The four primary outcome measures (dependent variables) in this study were crude mortality rate (CMR - the number of deaths in a given year divided by 1,000 inhabitants), infant mortality rate (IMR - the number of deaths of children less than 1 year old per 1,000 live births), under-five mortality rate (U5MR - the number of deaths of children less than 5 years old per 1,000 live births), and life expectancy at birth (LEXP - the expected average life-span measured in years). The main control variables were gross domestic product (GDP) per capita, converted to constant 2000 U.S. dollars), fertility rate (number of births per woman), population growth (annual percentage of growth) and rural population (percentage of the population living in rural areas). The first step in this analysis was to decide what would be time interval used to evaluate the time series. Considering several gaps in the data, a 5-year interval was chosen, covering the period 1960-2005. Subsequently, when data for any specific time point was missing, the respective value was estimated from a five-year average of adjacent years. As a result, a total of 10 observations for each country were obtained for each variable.

The second set of outcome variables (ABSSI_CMR, ABSSI_IMR, ABSSI_U5MR, and ABSSI_LEXP) was calculated by comparing the actual value of the original indicators for each of the two countries against the optimal average value for Latin America and the Caribbean in order to obtain the absolute shortfall inequality for each country in each given time period, using the following equation: SI x = | X optimal - X actual | , where X represents the value of the indicator being analyzed in each given year of the time series.

Finally, in order to evaluate the reform, two dummy variables were created. The first one was created to represent whether any given time point was either before or after (pre/post) the health care reforms. The second one was created to represent how many years had elapsed since the reforms. The years in which the major legislative changes were enacted (1988 and 1993, respectively for Brazil and Colombia) were defined as the break points for each country time series.

Graphical Analysis

For each outcome variable, the time-series values for Brazil and Colombia were plotted against the optimal average value for the region (Latin America and the Caribbean).

Statistical Analysis

Overall characteristics of each variable were assessed by univariate analysis. Subsequently, control variables were tested for correlation. High values (greater than 95%) were found among them. As a result, GDP per capita was chosen as the sole control (independent) variable in the multivariate models in order to avoid multicollinearity. Bivariate analysis examined unadjusted relationships between the outcome variables and the overall time trend as well as the reform. Bivariate correlations were analyzed with the t-test. The null hypothesis in all the tests was that the health care reforms had no impact in the reduction of health inequities, whether analyzed separately for each country or when compared to the optimal regional average value (in terms of the shortfall inequality).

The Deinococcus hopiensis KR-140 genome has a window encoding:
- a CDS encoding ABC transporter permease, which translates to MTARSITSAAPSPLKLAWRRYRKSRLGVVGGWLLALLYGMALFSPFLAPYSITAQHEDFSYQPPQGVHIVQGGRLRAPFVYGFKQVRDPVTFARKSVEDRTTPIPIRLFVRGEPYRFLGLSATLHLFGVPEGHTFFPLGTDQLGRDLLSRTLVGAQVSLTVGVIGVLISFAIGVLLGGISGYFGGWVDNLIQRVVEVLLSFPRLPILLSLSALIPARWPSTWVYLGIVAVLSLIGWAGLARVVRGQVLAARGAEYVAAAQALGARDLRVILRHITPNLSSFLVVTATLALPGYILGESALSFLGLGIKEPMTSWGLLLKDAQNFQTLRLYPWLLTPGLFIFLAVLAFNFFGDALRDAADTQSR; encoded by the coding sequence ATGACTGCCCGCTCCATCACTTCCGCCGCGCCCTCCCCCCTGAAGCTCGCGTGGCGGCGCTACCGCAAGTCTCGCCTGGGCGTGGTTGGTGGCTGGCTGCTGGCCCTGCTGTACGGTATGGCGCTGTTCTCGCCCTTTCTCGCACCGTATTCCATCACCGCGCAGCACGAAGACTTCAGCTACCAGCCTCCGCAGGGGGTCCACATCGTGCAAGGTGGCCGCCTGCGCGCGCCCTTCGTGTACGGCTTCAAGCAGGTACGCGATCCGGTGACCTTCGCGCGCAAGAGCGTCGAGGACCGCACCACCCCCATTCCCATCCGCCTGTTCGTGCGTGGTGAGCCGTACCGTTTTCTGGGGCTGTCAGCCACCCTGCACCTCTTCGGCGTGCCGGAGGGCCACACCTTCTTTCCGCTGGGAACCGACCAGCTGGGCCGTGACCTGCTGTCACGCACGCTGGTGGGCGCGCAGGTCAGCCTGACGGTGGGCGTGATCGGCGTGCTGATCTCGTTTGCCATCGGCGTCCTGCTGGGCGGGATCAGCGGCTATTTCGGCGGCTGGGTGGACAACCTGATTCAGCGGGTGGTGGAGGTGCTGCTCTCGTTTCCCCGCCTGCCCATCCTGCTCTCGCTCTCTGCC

Multivariate analyses were performed using ordinary least square regression. Separate sets of models were used for each country (Brazil and Colombia), for each outcome (dependent) variable. To test for a change point difference (i.e. to see the impact of the reforms in each outcome variable), two approaches were used. The first approach was to fit models which included the year span and the second reform dummy, in order to assess the impact of the reform while controlling for the overall time trend. Subsequently, this initial model served as the basis for another model, which included the variable GDP per capita to also control for economic development. The second approach was to perform predictive Chow tests in all of the above models, in order to test for structural change by evaluating whether the coefficients in the regression model were the same in the separate subsamples (pre/post reform).

As expected by the nature of time-series analysis, two of the dependent variables (IMR and U5MR) presented second-order lag influence in the linear regressions of the Brazilian data using the first set of models (time trend + reform). Accordingly, new estimates were obtained by correcting for the autoregressive parameters. No other adjustments were made. Multivariate linear regressions were validated using adjusted-R2 and partial-F tests. Two-tailed p-values are reported for all analyses. All statistical analyses were performed using SAS® and Microsoft Excel®.


Crude Mortality Rate